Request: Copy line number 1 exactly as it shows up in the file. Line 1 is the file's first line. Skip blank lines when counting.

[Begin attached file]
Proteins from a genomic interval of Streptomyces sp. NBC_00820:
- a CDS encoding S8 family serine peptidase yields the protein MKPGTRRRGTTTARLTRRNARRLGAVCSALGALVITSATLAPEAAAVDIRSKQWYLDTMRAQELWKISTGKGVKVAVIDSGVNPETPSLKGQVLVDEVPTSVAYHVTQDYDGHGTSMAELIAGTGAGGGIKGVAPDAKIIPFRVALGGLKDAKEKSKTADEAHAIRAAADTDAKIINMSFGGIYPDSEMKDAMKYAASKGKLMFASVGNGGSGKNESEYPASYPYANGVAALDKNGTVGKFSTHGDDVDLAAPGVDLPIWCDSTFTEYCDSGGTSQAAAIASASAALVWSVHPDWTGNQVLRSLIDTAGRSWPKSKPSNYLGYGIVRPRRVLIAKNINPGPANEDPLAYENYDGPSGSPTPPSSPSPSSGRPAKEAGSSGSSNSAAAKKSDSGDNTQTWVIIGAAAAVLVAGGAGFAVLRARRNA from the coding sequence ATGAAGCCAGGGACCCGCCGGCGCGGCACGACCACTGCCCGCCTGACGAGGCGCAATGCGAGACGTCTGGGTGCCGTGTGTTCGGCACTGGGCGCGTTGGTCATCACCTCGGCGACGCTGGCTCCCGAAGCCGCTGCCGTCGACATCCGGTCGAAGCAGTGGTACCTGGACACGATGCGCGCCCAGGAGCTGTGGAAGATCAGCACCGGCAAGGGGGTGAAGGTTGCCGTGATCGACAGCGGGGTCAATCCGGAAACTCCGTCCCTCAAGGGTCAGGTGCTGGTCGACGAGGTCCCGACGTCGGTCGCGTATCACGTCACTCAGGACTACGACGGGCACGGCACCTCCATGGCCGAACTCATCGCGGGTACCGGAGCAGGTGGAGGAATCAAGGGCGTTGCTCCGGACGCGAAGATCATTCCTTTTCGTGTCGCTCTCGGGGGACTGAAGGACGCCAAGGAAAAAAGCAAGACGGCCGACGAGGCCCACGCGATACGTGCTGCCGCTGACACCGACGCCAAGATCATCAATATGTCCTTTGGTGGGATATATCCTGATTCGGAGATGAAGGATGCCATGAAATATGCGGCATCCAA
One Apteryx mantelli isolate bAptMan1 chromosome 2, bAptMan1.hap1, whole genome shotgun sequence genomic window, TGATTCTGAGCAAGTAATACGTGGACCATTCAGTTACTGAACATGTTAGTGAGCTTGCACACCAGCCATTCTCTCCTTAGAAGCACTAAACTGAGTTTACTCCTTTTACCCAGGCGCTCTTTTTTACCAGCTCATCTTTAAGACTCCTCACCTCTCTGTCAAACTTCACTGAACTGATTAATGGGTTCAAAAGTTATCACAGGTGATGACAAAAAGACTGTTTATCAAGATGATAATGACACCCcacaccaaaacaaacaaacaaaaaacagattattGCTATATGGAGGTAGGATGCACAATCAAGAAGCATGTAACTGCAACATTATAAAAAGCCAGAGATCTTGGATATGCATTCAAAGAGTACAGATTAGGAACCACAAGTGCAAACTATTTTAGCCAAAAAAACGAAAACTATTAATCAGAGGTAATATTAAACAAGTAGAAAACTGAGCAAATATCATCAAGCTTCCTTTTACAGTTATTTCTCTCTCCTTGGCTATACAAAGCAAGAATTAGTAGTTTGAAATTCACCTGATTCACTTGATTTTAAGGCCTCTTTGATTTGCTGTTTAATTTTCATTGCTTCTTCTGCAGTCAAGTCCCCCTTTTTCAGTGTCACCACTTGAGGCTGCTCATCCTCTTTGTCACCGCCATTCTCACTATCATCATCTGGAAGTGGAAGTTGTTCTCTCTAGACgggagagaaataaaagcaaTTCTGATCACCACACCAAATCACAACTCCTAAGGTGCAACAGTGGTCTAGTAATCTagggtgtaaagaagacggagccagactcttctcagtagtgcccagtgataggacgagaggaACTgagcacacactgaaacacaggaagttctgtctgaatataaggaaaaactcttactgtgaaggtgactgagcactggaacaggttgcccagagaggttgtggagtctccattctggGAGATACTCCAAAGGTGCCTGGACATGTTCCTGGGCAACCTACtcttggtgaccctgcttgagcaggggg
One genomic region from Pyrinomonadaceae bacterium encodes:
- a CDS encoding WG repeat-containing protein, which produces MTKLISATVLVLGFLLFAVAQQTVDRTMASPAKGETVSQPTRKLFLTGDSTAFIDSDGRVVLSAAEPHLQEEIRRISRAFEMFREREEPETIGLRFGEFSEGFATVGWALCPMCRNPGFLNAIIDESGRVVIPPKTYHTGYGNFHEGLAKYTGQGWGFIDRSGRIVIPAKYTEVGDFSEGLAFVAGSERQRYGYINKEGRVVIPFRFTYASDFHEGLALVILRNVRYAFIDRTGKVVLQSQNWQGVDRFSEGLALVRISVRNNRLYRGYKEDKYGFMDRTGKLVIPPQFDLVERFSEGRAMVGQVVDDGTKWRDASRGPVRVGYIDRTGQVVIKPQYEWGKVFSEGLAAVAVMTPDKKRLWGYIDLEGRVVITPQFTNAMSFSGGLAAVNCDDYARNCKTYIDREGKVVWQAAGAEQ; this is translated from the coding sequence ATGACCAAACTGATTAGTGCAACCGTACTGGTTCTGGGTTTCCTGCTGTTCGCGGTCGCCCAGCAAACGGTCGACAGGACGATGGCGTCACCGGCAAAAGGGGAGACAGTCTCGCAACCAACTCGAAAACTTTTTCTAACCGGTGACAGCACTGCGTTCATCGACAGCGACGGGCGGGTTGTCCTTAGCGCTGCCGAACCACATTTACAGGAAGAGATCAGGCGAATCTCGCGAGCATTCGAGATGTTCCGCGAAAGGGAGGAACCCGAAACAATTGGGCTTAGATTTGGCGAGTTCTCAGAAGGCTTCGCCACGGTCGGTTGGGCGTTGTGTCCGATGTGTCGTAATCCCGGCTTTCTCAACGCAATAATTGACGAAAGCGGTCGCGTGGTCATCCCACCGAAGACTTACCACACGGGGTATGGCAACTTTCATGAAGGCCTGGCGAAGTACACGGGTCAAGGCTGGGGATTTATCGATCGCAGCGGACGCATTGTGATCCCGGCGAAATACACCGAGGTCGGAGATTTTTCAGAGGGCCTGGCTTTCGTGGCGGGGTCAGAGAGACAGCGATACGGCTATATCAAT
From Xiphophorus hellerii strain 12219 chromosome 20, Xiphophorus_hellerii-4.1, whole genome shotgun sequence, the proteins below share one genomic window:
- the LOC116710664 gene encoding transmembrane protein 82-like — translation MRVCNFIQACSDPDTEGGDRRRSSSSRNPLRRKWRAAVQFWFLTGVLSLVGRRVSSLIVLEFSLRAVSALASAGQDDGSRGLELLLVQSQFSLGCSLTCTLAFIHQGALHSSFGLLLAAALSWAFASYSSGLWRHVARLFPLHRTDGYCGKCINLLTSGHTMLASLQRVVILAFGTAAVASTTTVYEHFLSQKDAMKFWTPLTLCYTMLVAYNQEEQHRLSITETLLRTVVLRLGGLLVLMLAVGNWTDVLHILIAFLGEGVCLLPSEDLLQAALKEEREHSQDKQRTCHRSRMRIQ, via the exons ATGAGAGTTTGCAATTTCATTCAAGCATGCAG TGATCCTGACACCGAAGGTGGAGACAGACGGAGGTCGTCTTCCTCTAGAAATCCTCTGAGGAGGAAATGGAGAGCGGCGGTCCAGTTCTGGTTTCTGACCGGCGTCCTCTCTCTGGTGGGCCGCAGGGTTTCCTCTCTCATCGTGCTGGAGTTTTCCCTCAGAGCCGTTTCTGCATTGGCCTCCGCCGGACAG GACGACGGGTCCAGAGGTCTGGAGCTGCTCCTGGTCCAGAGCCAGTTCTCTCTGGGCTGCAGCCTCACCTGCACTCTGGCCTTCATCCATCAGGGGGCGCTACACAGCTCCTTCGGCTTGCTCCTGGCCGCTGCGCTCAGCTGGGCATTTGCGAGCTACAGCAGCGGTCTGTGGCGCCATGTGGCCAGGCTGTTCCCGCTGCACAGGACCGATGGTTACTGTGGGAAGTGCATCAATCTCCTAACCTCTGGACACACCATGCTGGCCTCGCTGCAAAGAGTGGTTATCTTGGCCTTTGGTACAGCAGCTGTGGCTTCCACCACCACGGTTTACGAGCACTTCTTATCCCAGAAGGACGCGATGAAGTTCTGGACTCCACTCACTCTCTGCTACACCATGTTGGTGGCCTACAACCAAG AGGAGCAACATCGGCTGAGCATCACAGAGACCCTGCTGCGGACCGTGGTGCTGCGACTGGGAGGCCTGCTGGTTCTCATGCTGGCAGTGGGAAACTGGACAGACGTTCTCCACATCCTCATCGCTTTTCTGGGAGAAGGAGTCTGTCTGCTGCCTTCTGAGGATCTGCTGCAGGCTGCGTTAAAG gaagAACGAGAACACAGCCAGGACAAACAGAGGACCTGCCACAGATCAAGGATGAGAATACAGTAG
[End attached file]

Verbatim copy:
Proteins from a genomic interval of Streptomyces sp. NBC_00820: